Could it be because of the lectures from progressive professors and politicians that the narrow strip of land between the Mediterranean Sea and the Jordan River is “Arab land” and “Palestinian land,” so the Jews don’t really belong there at all? Has the Palestinian propaganda machine so cloaked itself in the the mantle of victimhood, that people cannot fathom the reality that the Palestinian Arabs were complicit in turning away desperate Jewish refugees fleeing the Holocaust?

November 9 has long been remembered as a Day of Infamy, when the slaughter of Jews began in Europe at the hands of the Nazis. It is time to also mark it as the day that the British and Palestinian Arabs helped seal the fate of thousands of those innocent Jews.


Related First.One.Through articles:

The Holocaust and the Nakba

Extreme and Mainstream. Germany 1933; West Bank & Gaza Today

Austria’s View of Kristallnacht

Palestinians of Today and the Holocaust

Stopping the Purveyors of Hateful Propaganda

Mahmoud Abbas’s Particular Anti-Zionist Holocaust Denial

If you Only Loved Refugees as Much as you Hate Donald Trump

Subscribe YouTube channel: FirstOneThrough

Join Facebook group: FirstOne Through  Israel Analysis

Ban Ki Moon Defecates on the Universal Declaration of Human Rights

One of the basic laws established on December 10, 1948 in the Universal Declaration of Human Rights was the ability to change one’s religion. Yet apostasy – converting from Islam – remains a capital offense in various countries including: Afghanistan; Brunei; Mauritania; Qatar; Saudi Arabia; Sudan; United Arab Emirates; and Yemen.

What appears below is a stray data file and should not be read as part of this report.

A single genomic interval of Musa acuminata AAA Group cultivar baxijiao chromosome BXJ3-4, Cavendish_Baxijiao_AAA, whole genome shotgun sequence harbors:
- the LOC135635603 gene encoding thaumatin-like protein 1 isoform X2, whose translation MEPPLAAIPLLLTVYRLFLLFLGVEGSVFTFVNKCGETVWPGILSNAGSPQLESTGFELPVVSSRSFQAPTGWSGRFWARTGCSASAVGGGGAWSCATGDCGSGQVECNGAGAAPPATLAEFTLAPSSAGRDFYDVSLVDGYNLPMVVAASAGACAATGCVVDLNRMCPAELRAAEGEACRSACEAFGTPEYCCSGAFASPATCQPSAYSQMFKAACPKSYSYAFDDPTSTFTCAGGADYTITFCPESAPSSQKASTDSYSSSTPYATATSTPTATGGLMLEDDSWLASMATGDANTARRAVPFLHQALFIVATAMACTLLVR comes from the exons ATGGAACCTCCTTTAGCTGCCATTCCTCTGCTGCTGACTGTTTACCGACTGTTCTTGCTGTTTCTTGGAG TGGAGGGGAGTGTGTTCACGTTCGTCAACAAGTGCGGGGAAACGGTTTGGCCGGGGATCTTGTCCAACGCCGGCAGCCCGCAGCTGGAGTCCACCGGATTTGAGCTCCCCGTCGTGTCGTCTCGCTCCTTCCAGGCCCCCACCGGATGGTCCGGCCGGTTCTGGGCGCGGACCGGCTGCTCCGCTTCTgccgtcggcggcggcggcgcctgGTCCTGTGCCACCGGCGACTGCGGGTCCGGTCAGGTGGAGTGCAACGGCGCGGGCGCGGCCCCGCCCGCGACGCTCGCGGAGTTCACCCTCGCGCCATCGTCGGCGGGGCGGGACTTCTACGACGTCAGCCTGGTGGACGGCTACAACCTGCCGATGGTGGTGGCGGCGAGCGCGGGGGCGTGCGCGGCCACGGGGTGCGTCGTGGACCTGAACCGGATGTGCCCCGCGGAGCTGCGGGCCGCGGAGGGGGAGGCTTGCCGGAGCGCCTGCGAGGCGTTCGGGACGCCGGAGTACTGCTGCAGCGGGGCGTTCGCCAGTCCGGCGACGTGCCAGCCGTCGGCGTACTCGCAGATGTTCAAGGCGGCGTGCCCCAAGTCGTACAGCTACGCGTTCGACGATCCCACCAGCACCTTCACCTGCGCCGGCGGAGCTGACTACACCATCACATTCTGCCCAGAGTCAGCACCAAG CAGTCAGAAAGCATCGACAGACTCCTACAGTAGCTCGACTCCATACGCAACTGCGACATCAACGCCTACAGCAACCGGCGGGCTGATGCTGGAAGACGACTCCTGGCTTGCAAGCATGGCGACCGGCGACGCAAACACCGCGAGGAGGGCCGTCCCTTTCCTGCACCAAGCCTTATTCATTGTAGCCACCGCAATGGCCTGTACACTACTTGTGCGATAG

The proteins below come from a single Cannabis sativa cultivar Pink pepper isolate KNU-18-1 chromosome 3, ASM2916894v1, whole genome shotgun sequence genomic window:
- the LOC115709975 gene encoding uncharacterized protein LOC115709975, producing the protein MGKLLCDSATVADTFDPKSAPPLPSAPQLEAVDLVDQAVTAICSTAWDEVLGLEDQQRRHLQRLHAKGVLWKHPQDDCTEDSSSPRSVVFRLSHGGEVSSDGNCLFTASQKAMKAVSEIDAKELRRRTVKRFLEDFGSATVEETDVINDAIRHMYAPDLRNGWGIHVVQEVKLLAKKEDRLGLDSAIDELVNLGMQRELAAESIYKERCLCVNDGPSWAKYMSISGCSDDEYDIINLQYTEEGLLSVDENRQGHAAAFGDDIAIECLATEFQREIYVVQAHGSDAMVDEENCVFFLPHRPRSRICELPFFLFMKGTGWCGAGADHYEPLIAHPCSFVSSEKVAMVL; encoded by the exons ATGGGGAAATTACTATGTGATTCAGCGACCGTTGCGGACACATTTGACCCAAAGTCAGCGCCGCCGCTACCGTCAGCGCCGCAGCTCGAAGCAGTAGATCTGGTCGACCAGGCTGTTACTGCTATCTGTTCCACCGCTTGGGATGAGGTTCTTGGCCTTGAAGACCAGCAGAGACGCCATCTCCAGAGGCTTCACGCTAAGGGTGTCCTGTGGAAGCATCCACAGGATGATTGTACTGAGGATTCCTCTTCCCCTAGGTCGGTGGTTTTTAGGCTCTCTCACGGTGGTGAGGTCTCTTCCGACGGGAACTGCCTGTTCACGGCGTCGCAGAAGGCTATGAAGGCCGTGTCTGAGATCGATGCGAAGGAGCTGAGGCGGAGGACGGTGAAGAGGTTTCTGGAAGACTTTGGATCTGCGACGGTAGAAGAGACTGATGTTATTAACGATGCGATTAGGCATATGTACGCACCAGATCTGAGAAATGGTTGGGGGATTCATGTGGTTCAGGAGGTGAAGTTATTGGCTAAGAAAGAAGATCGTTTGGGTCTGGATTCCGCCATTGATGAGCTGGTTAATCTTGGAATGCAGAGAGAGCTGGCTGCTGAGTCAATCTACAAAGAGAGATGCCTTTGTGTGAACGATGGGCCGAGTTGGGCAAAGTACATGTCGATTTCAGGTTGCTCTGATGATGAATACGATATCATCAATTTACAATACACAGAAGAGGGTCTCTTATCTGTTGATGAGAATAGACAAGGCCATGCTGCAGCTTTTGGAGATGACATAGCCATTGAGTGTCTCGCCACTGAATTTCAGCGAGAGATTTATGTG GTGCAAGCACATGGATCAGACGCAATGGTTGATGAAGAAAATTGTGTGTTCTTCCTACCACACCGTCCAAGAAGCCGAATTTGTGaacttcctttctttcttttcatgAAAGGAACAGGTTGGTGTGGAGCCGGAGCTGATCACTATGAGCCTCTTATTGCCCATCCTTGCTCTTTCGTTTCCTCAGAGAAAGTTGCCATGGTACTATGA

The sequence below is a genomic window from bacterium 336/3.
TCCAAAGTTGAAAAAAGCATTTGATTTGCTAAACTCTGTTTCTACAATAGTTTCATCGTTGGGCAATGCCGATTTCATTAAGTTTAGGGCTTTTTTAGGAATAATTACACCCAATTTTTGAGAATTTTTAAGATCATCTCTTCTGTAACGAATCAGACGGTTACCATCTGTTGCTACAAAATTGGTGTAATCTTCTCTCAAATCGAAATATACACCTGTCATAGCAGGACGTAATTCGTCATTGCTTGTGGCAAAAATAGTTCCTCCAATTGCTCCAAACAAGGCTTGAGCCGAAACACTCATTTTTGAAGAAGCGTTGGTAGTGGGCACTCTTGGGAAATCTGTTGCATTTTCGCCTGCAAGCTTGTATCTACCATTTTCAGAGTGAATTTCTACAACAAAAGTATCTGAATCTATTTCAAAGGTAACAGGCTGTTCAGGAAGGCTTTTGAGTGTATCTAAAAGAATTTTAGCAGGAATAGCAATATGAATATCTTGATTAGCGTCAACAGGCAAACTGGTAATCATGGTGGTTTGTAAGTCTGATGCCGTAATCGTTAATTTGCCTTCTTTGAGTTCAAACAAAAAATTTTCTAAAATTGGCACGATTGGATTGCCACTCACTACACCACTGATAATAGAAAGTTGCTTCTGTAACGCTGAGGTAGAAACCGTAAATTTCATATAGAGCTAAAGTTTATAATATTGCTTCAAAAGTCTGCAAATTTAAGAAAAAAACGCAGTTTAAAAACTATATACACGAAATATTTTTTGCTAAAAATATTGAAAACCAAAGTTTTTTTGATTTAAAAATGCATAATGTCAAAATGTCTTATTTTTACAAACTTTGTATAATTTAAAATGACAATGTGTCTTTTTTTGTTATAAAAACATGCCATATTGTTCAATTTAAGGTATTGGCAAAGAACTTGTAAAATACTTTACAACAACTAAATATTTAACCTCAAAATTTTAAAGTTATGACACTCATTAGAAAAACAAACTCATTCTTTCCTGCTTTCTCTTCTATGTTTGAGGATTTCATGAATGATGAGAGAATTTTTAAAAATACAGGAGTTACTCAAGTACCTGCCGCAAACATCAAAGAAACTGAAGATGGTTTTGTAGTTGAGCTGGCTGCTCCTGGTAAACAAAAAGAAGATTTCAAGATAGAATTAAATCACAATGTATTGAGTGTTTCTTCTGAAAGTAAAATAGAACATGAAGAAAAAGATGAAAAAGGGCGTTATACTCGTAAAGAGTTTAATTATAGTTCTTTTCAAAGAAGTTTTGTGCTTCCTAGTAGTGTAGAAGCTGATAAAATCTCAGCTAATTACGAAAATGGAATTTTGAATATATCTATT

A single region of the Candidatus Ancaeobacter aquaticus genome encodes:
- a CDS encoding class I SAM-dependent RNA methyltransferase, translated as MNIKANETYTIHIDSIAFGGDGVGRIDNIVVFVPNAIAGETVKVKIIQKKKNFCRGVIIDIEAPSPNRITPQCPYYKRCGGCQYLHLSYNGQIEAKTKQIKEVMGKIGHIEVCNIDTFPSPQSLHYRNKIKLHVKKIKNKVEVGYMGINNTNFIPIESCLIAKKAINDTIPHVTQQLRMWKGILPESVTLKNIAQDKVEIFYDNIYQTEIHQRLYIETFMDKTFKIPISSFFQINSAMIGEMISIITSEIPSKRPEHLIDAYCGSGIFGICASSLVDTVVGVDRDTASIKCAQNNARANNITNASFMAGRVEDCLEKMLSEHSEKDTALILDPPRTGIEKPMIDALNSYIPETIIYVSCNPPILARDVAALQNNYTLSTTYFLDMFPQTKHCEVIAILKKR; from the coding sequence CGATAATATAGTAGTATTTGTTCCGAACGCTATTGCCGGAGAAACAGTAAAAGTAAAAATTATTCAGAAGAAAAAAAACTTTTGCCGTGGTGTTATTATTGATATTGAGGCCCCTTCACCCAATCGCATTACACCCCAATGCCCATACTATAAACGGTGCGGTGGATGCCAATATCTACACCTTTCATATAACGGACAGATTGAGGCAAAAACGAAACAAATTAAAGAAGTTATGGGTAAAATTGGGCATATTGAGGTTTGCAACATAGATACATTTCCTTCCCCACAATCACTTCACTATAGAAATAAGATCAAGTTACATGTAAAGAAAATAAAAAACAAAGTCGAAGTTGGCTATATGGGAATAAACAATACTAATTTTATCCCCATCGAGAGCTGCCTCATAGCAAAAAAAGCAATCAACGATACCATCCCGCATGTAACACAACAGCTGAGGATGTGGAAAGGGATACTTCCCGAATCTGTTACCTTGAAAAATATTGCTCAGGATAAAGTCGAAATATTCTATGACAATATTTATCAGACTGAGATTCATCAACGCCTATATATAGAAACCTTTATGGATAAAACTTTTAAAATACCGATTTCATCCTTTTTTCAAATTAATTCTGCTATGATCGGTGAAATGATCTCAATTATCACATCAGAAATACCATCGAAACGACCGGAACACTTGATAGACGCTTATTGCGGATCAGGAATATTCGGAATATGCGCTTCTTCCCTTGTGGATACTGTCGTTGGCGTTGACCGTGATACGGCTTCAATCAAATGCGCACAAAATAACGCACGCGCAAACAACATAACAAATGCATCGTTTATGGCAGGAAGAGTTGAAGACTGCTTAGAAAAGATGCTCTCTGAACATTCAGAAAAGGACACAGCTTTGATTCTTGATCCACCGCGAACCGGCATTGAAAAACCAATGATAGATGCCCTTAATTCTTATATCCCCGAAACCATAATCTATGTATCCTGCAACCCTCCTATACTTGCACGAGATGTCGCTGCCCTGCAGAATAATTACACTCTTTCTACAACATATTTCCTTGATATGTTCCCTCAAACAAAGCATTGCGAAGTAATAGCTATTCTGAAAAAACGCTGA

So how did the outgoing Secretary General of the United Nations choose to recognize the basic rights of people? He rewarded one of those countries with a “humanitarian” post.

On December 8, 2016 – two days before the anniversary of the UDHR – Ban Ki Moon announced that Ahmed Al Meraikhi of Qatar would be his Humanitarian Envoy.  The press release included the role of that position:

“The Humanitarian Envoy will ensure stronger linkages between the United Nations and decision makers in Qatar and the broader region.  His overall objective will focus on supporting multilateral humanitarian response efforts by raising the profile of humanitarian crises with Governments and non-governmental organizations and increasing their engagement with the international humanitarian community.”

Imagine that a country that flagrantly defies the basic premise of human rights is awarded with a position by the same United Nations.

It underscores the current farce of the United Nations and its embarrassment to humanity.

ban-ki-moon-9-16
UN Secretary General Ban Ki Moon


Related First.One.Through articles:

An Easy Boycott: Al Jazeera (Qatar)

Al Jazeera (Qatar) Evicts Jews and Judaism from Jerusalem. Time to Return the Favor

The Holocaust and the Nakba

Goodbye Moon

The Termination Shock of Survivors

Elie Wiesel on Words

Subscribe YouTube channel: FirstOneThrough

Join Facebook group: FirstOne Through  Israel Analysis

 

Elie Wiesel on Words

Most people think that shadows follow, precede or surround beings or objects. The truth is that they also surround words, ideas, desires, deeds, impulses and memories.”

Elie Wiesel (1928-2016)

Elie Wiesel
Author and Nobel Prize Winner, Elie Wiesel

The Holocaust of the Jews in Europe was one of the most brutal acts of inhumanity in the history of the world. Not only did an elected government murder its own defenseless citizens, it tortured them and enlisted other citizens to eradicate and humiliate the Jews.